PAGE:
DTI responds to questions about their accessibility.

Regular readers will know that Dan Champion and I have asked questions of the Department of Trade and Industry over spending a quarter of a million pounds of taxpayer’s money on a new website that failed to meet the accessibility standards required in their own spec.

The questions were asked twenty days ago under the Freedom of Information Act. On the last possible day the law allows for them to delay before responding, they have answered our questions.

Thank you for your request for information on the accessibility of the Department of Trade and Industry’s website which we received on 26/06/06. I regret that we cannot provide this information, as the cost of administering your request would exceed the limit prescribed under Section 12 of the Freedom of Information Act. This is £600, which represents the estimated cost of spending 24 hours in determining whether the Department holds the information, and locating, retrieving and extracting the information. Where the cost of compliance with a request would exceed the appropriate limit, we are not obliged to comply with that request. We have received nine separate FOI requests regarding the accessibility of the DTI website. All nine requests appear to have been generated by contributors to the blether.com website and discussion forum:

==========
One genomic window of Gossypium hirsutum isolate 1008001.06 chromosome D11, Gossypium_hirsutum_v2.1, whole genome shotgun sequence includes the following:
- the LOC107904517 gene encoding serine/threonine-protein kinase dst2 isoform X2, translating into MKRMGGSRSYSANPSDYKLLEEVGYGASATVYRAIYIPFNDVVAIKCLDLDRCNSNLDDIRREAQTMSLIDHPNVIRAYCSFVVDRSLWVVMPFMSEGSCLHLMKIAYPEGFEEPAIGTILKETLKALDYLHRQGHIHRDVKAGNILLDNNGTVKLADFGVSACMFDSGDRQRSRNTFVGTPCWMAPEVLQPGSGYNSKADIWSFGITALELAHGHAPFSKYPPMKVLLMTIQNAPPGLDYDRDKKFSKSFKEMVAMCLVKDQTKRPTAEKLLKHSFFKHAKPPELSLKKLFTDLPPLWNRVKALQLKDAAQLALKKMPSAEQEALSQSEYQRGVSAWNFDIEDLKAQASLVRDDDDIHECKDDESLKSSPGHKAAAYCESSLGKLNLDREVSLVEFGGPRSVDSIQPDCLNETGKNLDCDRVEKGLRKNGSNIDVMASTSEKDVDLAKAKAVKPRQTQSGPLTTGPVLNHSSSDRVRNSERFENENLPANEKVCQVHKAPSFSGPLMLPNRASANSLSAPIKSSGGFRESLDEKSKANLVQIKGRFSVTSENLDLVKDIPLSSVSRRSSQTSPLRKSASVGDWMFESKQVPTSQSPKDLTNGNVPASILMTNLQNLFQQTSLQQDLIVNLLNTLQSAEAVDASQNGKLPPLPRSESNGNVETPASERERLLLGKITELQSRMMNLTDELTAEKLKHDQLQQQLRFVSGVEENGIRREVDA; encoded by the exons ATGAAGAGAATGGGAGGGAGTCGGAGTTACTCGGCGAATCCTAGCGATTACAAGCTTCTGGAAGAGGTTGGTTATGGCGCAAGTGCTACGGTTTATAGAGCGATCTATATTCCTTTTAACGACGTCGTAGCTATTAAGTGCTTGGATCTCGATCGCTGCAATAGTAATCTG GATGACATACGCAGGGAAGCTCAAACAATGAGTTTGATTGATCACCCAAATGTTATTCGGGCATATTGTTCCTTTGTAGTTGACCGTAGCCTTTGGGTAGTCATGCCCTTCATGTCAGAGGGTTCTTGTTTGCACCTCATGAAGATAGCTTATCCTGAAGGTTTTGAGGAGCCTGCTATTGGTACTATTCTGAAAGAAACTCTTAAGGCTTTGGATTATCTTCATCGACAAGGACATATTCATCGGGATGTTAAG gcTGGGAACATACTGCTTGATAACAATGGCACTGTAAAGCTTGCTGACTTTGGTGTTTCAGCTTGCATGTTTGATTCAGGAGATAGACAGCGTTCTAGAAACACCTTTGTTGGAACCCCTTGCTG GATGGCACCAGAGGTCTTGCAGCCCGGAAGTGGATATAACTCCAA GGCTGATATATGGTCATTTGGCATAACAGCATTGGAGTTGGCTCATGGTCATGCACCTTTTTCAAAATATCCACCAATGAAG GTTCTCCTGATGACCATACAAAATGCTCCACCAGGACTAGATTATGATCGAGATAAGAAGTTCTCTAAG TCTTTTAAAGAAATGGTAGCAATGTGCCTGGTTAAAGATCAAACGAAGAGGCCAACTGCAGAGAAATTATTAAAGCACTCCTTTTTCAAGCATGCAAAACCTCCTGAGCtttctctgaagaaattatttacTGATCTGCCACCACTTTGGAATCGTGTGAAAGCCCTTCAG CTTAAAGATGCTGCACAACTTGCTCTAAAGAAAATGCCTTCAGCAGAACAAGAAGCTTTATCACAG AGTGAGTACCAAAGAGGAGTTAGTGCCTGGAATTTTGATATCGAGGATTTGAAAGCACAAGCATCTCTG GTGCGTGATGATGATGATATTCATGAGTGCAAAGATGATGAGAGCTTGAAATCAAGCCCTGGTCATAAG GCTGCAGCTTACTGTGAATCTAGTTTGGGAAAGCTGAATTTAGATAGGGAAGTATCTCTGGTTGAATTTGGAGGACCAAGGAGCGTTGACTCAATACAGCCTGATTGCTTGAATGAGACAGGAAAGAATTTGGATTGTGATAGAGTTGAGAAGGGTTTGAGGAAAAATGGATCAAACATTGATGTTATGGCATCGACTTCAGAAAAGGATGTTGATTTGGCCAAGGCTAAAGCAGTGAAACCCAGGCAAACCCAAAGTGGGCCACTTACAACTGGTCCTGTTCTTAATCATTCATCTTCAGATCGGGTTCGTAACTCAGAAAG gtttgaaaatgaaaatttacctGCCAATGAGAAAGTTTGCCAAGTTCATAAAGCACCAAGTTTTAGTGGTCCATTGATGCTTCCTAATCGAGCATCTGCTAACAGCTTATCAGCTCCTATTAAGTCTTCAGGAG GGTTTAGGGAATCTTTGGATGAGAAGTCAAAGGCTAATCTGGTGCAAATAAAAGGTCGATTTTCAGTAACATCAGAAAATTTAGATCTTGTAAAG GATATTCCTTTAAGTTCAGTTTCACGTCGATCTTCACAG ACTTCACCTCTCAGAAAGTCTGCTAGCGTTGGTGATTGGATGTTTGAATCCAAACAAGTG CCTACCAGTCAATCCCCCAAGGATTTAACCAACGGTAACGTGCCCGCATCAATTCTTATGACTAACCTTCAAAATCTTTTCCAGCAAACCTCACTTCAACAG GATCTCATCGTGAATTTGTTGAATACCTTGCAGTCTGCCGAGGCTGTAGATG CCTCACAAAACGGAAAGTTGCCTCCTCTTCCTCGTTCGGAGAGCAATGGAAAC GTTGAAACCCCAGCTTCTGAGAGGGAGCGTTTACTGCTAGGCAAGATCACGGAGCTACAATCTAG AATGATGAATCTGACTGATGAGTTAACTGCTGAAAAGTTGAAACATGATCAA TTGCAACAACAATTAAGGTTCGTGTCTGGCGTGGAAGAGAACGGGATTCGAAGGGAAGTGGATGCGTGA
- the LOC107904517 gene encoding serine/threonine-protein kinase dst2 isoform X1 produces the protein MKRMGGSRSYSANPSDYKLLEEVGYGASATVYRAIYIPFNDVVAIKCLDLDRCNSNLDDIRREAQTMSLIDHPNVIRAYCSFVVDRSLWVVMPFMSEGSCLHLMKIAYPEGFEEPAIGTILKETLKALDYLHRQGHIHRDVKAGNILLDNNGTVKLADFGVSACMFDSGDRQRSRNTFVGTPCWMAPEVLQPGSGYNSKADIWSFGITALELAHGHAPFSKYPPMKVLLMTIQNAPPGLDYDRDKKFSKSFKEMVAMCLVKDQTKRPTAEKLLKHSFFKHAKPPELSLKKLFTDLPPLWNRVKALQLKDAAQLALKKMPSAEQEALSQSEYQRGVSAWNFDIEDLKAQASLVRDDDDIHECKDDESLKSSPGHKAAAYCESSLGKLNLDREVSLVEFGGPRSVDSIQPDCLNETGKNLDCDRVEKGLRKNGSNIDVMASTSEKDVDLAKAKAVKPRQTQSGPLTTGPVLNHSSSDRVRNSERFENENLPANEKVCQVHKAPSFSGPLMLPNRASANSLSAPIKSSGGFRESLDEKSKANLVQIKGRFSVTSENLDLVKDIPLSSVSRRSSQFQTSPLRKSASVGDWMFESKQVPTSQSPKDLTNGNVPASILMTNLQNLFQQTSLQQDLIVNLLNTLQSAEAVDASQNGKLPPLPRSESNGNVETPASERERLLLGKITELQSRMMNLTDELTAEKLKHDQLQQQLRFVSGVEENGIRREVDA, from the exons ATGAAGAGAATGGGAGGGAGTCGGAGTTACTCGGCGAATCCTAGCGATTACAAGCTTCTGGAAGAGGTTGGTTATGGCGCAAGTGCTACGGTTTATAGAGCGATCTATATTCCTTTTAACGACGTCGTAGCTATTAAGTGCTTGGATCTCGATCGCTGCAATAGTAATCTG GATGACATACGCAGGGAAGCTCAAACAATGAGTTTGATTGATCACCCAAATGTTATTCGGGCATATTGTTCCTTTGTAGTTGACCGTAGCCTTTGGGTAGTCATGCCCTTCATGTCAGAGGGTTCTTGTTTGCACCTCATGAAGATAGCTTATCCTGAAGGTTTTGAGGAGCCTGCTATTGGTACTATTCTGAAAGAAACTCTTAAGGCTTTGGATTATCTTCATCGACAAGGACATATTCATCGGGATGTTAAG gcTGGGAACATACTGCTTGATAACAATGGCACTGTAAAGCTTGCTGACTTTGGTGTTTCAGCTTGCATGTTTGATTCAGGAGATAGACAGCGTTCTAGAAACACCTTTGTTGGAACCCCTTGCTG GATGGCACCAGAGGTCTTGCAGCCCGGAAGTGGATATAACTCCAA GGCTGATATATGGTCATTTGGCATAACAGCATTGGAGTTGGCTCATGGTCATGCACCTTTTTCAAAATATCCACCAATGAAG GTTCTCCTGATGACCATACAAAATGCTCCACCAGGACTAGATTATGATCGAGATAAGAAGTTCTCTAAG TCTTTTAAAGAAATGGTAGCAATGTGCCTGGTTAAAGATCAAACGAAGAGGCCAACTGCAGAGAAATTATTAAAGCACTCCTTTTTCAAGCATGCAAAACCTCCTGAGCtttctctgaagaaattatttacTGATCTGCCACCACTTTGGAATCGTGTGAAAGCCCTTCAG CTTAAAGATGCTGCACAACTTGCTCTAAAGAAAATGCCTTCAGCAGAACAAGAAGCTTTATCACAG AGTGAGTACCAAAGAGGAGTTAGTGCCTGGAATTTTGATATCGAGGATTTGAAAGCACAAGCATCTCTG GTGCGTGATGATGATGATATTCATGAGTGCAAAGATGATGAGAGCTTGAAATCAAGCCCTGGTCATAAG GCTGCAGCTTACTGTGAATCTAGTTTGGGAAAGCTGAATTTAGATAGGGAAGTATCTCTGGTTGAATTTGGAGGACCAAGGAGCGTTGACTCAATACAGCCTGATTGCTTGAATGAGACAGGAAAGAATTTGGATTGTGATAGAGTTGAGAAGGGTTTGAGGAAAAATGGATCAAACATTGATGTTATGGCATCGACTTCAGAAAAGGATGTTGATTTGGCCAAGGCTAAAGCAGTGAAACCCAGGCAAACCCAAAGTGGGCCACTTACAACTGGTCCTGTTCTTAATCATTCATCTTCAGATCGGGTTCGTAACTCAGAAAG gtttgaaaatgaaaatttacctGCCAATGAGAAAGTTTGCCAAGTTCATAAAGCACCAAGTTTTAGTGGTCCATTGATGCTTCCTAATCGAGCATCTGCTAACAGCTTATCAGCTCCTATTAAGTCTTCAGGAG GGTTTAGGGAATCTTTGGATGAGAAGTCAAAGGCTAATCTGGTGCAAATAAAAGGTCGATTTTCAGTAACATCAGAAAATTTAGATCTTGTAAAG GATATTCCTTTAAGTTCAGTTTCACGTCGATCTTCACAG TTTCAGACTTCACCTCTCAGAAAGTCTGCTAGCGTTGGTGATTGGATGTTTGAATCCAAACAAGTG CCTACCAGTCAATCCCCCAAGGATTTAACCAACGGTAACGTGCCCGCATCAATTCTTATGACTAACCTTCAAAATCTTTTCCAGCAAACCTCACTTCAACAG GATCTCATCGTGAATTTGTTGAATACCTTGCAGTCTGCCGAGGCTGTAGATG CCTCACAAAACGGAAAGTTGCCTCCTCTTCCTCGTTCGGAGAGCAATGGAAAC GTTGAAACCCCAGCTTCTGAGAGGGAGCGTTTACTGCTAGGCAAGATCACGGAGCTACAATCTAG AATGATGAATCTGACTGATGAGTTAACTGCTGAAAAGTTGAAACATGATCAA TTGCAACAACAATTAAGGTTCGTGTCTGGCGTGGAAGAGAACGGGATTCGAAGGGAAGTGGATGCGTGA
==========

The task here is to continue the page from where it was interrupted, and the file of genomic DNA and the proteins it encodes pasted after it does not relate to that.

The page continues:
• http://www.blether.com/archives/2006/06/the_dti_respond.php
  • http://www.brucelawson.co.uk/index.php/2006/stupid-government-websites/

Regulation 5(1) of the Freedom of Information and Data Protection (Appropriate Limit and Fees) Regulations 2004 provides that, where two or more requests for the same or similar information are made to a public authority by different persons who appear to be acting in concert or in pursuance of a campaign, those requests may be aggregated for the purposes of estimating whether compliance with the requests would exceed the appropriate limit.